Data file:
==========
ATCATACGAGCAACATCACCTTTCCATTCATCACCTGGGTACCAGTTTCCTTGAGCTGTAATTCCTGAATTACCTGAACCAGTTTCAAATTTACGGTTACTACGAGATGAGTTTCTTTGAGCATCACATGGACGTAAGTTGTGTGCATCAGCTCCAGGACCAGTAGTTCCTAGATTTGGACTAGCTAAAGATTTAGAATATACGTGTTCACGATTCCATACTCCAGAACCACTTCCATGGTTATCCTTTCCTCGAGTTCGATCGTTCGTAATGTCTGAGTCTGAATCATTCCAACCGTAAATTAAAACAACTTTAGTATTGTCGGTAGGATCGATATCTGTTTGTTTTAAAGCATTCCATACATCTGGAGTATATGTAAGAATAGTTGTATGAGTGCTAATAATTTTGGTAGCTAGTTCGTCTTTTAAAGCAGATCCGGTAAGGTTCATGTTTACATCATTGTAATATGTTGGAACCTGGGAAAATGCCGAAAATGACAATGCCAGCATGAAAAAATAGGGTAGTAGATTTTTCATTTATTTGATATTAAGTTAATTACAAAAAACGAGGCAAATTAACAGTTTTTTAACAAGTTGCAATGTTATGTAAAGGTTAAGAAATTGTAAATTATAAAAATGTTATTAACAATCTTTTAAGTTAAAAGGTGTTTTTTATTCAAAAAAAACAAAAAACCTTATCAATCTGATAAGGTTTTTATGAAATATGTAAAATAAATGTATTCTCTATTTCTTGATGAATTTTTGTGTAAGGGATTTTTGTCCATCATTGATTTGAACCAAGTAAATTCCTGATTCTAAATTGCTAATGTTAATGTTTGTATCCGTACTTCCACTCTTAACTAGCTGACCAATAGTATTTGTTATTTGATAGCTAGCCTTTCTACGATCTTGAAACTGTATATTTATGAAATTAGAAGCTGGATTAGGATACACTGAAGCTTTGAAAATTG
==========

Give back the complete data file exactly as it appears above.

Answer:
ATCATACGAGCAACATCACCTTTCCATTCATCACCTGGGTACCAGTTTCCTTGAGCTGTAATTCCTGAATTACCTGAACCAGTTTCAAATTTACGGTTACTACGAGATGAGTTTCTTTGAGCATCACATGGACGTAAGTTGTGTGCATCAGCTCCAGGACCAGTAGTTCCTAGATTTGGACTAGCTAAAGATTTAGAATATACGTGTTCACGATTCCATACTCCAGAACCACTTCCATGGTTATCCTTTCCTCGAGTTCGATCGTTCGTAATGTCTGAGTCTGAATCATTCCAACCGTAAATTAAAACAACTTTAGTATTGTCGGTAGGATCGATATCTGTTTGTTTTAAAGCATTCCATACATCTGGAGTATATGTAAGAATAGTTGTATGAGTGCTAATAATTTTGGTAGCTAGTTCGTCTTTTAAAGCAGATCCGGTAAGGTTCATGTTTACATCATTGTAATATGTTGGAACCTGGGAAAATGCCGAAAATGACAATGCCAGCATGAAAAAATAGGGTAGTAGATTTTTCATTTATTTGATATTAAGTTAATTACAAAAAACGAGGCAAATTAACAGTTTTTTAACAAGTTGCAATGTTATGTAAAGGTTAAGAAATTGTAAATTATAAAAATGTTATTAACAATCTTTTAAGTTAAAAGGTGTTTTTTATTCAAAAAAAACAAAAAACCTTATCAATCTGATAAGGTTTTTATGAAATATGTAAAATAAATGTATTCTCTATTTCTTGATGAATTTTTGTGTAAGGGATTTTTGTCCATCATTGATTTGAACCAAGTAAATTCCTGATTCTAAATTGCTAATGTTAATGTTTGTATCCGTACTTCCACTCTTAACTAGCTGACCAATAGTATTTGTTATTTGATAGCTAGCCTTTCTACGATCTTGAAACTGTATATTTATGAAATTAGAAGCTGGATTAGGATACACTGAAGCTTTGAAAATTG